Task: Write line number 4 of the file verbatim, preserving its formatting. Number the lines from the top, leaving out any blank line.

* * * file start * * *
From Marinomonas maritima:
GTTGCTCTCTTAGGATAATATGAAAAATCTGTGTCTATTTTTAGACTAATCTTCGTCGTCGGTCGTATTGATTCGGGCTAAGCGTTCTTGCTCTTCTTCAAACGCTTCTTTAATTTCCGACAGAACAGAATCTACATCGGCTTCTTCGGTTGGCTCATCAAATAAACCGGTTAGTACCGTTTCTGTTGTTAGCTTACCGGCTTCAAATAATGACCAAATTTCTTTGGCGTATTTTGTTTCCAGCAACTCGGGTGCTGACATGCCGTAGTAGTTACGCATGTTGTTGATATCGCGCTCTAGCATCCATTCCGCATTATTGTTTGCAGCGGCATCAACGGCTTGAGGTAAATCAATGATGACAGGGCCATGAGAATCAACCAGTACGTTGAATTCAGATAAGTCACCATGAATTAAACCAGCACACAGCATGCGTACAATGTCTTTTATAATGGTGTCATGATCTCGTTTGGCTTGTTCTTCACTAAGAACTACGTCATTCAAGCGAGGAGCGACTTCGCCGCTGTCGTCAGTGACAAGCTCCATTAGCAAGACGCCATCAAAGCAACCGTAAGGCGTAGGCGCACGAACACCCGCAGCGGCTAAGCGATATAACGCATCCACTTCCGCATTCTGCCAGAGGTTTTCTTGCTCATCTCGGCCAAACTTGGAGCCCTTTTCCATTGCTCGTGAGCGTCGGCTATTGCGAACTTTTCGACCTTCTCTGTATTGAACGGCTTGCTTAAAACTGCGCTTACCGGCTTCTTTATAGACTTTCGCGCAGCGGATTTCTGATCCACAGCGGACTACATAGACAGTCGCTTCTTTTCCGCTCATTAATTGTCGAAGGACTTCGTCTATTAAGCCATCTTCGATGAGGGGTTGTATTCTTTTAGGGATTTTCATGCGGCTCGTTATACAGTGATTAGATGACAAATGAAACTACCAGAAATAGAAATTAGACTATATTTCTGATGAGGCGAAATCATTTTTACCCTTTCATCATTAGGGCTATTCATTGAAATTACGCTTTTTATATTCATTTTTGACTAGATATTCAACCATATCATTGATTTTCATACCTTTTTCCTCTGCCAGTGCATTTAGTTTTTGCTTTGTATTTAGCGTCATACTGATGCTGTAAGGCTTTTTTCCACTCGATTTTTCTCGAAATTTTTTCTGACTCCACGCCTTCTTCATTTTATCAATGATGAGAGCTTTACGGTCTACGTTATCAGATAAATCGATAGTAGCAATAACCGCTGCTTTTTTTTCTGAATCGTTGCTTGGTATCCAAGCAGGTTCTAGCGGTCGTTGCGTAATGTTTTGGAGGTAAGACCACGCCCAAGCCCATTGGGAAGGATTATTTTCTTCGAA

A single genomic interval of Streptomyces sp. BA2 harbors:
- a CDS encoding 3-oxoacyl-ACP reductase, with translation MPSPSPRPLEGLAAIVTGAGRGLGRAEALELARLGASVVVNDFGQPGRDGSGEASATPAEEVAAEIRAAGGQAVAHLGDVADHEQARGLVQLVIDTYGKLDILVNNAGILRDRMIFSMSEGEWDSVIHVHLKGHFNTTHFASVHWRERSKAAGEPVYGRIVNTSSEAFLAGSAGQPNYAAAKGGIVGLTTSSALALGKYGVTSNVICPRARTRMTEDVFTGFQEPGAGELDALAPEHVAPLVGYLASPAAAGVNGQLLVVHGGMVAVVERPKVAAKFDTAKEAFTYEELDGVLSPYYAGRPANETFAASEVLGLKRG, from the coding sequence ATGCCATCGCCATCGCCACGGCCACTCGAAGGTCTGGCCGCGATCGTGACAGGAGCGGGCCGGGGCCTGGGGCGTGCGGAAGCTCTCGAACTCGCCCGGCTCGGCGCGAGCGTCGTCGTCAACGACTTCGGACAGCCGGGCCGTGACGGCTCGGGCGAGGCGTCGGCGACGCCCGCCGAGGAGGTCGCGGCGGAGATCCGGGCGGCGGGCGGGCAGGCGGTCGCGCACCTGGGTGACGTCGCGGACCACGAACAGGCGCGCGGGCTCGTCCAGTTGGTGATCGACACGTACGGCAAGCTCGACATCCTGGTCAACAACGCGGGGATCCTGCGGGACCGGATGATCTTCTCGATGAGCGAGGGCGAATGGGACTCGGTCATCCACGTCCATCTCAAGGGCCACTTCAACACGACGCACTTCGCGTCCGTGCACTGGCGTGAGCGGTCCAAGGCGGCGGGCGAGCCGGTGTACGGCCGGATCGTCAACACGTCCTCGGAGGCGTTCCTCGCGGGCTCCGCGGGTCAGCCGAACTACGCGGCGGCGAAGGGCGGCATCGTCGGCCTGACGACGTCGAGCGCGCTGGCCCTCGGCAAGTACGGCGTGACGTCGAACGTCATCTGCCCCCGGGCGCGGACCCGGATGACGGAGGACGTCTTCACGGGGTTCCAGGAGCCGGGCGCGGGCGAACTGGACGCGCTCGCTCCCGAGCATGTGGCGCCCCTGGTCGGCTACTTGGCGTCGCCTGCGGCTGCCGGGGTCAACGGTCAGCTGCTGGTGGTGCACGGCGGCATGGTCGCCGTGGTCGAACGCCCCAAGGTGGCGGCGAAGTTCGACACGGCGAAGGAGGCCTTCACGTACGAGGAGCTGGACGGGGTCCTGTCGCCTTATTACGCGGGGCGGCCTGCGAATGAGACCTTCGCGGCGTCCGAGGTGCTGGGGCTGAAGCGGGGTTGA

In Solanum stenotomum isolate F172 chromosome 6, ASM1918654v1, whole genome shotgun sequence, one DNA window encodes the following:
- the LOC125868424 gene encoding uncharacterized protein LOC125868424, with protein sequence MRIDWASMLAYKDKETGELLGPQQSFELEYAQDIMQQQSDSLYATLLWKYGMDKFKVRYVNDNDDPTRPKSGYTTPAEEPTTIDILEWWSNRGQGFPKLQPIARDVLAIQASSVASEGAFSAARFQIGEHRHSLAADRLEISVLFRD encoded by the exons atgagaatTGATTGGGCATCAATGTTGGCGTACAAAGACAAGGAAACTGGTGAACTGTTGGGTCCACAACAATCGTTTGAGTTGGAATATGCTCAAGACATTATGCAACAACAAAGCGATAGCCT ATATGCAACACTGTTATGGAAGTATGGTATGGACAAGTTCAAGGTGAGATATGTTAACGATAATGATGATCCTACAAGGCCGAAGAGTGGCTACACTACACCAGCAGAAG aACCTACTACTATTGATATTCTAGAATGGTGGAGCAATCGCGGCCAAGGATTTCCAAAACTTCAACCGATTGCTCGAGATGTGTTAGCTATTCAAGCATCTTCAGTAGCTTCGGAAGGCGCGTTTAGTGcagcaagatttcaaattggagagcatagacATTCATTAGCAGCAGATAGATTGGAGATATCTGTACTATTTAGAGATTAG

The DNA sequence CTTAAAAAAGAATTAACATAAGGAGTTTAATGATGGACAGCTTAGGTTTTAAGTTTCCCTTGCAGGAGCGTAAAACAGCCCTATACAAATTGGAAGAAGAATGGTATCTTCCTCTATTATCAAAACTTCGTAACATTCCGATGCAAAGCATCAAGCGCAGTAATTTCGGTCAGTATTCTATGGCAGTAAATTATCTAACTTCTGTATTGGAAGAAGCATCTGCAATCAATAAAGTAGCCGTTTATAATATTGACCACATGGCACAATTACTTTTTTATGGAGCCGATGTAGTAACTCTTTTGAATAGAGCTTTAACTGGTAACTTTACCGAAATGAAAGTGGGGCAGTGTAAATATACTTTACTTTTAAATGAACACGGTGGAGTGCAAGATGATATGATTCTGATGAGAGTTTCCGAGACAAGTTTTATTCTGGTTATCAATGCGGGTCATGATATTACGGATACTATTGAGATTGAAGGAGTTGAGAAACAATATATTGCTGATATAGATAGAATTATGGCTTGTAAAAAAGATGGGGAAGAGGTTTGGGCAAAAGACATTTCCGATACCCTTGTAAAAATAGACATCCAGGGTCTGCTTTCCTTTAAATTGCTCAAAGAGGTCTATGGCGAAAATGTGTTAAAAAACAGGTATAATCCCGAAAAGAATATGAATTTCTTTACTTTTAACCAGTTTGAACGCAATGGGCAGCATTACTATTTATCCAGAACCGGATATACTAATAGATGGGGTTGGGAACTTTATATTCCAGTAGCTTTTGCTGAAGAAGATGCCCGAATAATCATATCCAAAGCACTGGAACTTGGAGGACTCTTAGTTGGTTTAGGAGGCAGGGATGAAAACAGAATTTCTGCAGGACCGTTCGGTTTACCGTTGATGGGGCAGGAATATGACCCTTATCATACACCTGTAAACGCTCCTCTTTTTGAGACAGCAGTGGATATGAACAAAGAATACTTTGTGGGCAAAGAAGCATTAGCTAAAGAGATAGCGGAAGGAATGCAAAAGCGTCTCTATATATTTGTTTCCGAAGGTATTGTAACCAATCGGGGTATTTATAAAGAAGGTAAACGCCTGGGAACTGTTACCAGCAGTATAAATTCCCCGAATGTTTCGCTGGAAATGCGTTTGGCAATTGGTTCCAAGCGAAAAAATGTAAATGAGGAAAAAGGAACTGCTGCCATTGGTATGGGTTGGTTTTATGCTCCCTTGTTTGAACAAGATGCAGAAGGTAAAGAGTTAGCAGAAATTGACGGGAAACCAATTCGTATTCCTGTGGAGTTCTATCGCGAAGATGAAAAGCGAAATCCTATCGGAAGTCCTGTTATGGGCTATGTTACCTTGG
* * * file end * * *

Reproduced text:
- a CDS encoding 3-oxoacyl-ACP reductase, with translation MPSPSPRPLEGLAAIVTGAGRGLGRAEALELARLGASVVVNDFGQPGRDGSGEASATPAEEVAAEIRAAGGQAVAHLGDVADHEQARGLVQLVIDTYGKLDILVNNAGILRDRMIFSMSEGEWDSVIHVHLKGHFNTTHFASVHWRERSKAAGEPVYGRIVNTSSEAFLAGSAGQPNYAAAKGGIVGLTTSSALALGKYGVTSNVICPRARTRMTEDVFTGFQEPGAGELDALAPEHVAPLVGYLASPAAAGVNGQLLVVHGGMVAVVERPKVAAKFDTAKEAFTYEELDGVLSPYYAGRPANETFAASEVLGLKRG, from the coding sequence ATGCCATCGCCATCGCCACGGCCACTCGAAGGTCTGGCCGCGATCGTGACAGGAGCGGGCCGGGGCCTGGGGCGTGCGGAAGCTCTCGAACTCGCCCGGCTCGGCGCGAGCGTCGTCGTCAACGACTTCGGACAGCCGGGCCGTGACGGCTCGGGCGAGGCGTCGGCGACGCCCGCCGAGGAGGTCGCGGCGGAGATCCGGGCGGCGGGCGGGCAGGCGGTCGCGCACCTGGGTGACGTCGCGGACCACGAACAGGCGCGCGGGCTCGTCCAGTTGGTGATCGACACGTACGGCAAGCTCGACATCCTGGTCAACAACGCGGGGATCCTGCGGGACCGGATGATCTTCTCGATGAGCGAGGGCGAATGGGACTCGGTCATCCACGTCCATCTCAAGGGCCACTTCAACACGACGCACTTCGCGTCCGTGCACTGGCGTGAGCGGTCCAAGGCGGCGGGCGAGCCGGTGTACGGCCGGATCGTCAACACGTCCTCGGAGGCGTTCCTCGCGGGCTCCGCGGGTCAGCCGAACTACGCGGCGGCGAAGGGCGGCATCGTCGGCCTGACGACGTCGAGCGCGCTGGCCCTCGGCAAGTACGGCGTGACGTCGAACGTCATCTGCCCCCGGGCGCGGACCCGGATGACGGAGGACGTCTTCACGGGGTTCCAGGAGCCGGGCGCGGGCGAACTGGACGCGCTCGCTCCCGAGCATGTGGCGCCCCTGGTCGGCTACTTGGCGTCGCCTGCGGCTGCCGGGGTCAACGGTCAGCTGCTGGTGGTGCACGGCGGCATGGTCGCCGTGGTCGAACGCCCCAAGGTGGCGGCGAAGTTCGACACGGCGAAGGAGGCCTTCACGTACGAGGAGCTGGACGGGGTCCTGTCGCCTTATTACGCGGGGCGGCCTGCGAATGAGACCTTCGCGGCGTCCGAGGTGCTGGGGCTGAAGCGGGGTTGA